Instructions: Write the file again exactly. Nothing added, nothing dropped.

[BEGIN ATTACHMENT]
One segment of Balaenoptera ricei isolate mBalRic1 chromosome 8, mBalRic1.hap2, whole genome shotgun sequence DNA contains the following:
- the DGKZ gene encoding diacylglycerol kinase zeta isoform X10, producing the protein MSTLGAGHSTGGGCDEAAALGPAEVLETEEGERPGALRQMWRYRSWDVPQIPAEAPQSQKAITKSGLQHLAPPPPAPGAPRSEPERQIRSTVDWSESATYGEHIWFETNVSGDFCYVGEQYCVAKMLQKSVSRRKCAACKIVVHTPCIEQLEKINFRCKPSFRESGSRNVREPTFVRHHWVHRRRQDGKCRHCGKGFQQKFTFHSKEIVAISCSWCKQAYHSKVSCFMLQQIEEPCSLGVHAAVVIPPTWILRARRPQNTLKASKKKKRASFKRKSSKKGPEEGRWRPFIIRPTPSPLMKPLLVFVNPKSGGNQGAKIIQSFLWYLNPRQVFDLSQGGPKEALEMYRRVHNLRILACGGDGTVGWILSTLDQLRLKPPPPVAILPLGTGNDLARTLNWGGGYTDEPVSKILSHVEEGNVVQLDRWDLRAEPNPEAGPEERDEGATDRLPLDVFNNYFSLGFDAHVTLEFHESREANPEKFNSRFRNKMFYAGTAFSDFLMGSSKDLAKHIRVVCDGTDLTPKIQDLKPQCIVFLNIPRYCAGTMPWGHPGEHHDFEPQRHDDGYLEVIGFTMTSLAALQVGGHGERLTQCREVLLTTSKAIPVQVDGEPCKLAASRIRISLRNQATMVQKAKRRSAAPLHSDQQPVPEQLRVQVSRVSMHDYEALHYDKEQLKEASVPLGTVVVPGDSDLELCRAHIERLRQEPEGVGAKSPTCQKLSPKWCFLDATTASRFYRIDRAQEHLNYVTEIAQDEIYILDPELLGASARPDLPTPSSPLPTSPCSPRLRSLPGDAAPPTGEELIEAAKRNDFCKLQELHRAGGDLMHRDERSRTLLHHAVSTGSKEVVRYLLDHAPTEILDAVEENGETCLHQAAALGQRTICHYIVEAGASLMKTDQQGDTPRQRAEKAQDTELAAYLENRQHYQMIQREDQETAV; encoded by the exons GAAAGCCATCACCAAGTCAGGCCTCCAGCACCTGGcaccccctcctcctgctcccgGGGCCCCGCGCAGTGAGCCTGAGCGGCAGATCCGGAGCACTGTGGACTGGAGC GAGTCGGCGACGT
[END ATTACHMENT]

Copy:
One segment of Balaenoptera ricei isolate mBalRic1 chromosome 8, mBalRic1.hap2, whole genome shotgun sequence DNA contains the following:
- the DGKZ gene encoding diacylglycerol kinase zeta isoform X10, producing the protein MSTLGAGHSTGGGCDEAAALGPAEVLETEEGERPGALRQMWRYRSWDVPQIPAEAPQSQKAITKSGLQHLAPPPPAPGAPRSEPERQIRSTVDWSESATYGEHIWFETNVSGDFCYVGEQYCVAKMLQKSVSRRKCAACKIVVHTPCIEQLEKINFRCKPSFRESGSRNVREPTFVRHHWVHRRRQDGKCRHCGKGFQQKFTFHSKEIVAISCSWCKQAYHSKVSCFMLQQIEEPCSLGVHAAVVIPPTWILRARRPQNTLKASKKKKRASFKRKSSKKGPEEGRWRPFIIRPTPSPLMKPLLVFVNPKSGGNQGAKIIQSFLWYLNPRQVFDLSQGGPKEALEMYRRVHNLRILACGGDGTVGWILSTLDQLRLKPPPPVAILPLGTGNDLARTLNWGGGYTDEPVSKILSHVEEGNVVQLDRWDLRAEPNPEAGPEERDEGATDRLPLDVFNNYFSLGFDAHVTLEFHESREANPEKFNSRFRNKMFYAGTAFSDFLMGSSKDLAKHIRVVCDGTDLTPKIQDLKPQCIVFLNIPRYCAGTMPWGHPGEHHDFEPQRHDDGYLEVIGFTMTSLAALQVGGHGERLTQCREVLLTTSKAIPVQVDGEPCKLAASRIRISLRNQATMVQKAKRRSAAPLHSDQQPVPEQLRVQVSRVSMHDYEALHYDKEQLKEASVPLGTVVVPGDSDLELCRAHIERLRQEPEGVGAKSPTCQKLSPKWCFLDATTASRFYRIDRAQEHLNYVTEIAQDEIYILDPELLGASARPDLPTPSSPLPTSPCSPRLRSLPGDAAPPTGEELIEAAKRNDFCKLQELHRAGGDLMHRDERSRTLLHHAVSTGSKEVVRYLLDHAPTEILDAVEENGETCLHQAAALGQRTICHYIVEAGASLMKTDQQGDTPRQRAEKAQDTELAAYLENRQHYQMIQREDQETAV; encoded by the exons GAAAGCCATCACCAAGTCAGGCCTCCAGCACCTGGcaccccctcctcctgctcccgGGGCCCCGCGCAGTGAGCCTGAGCGGCAGATCCGGAGCACTGTGGACTGGAGC GAGTCGGCGACGT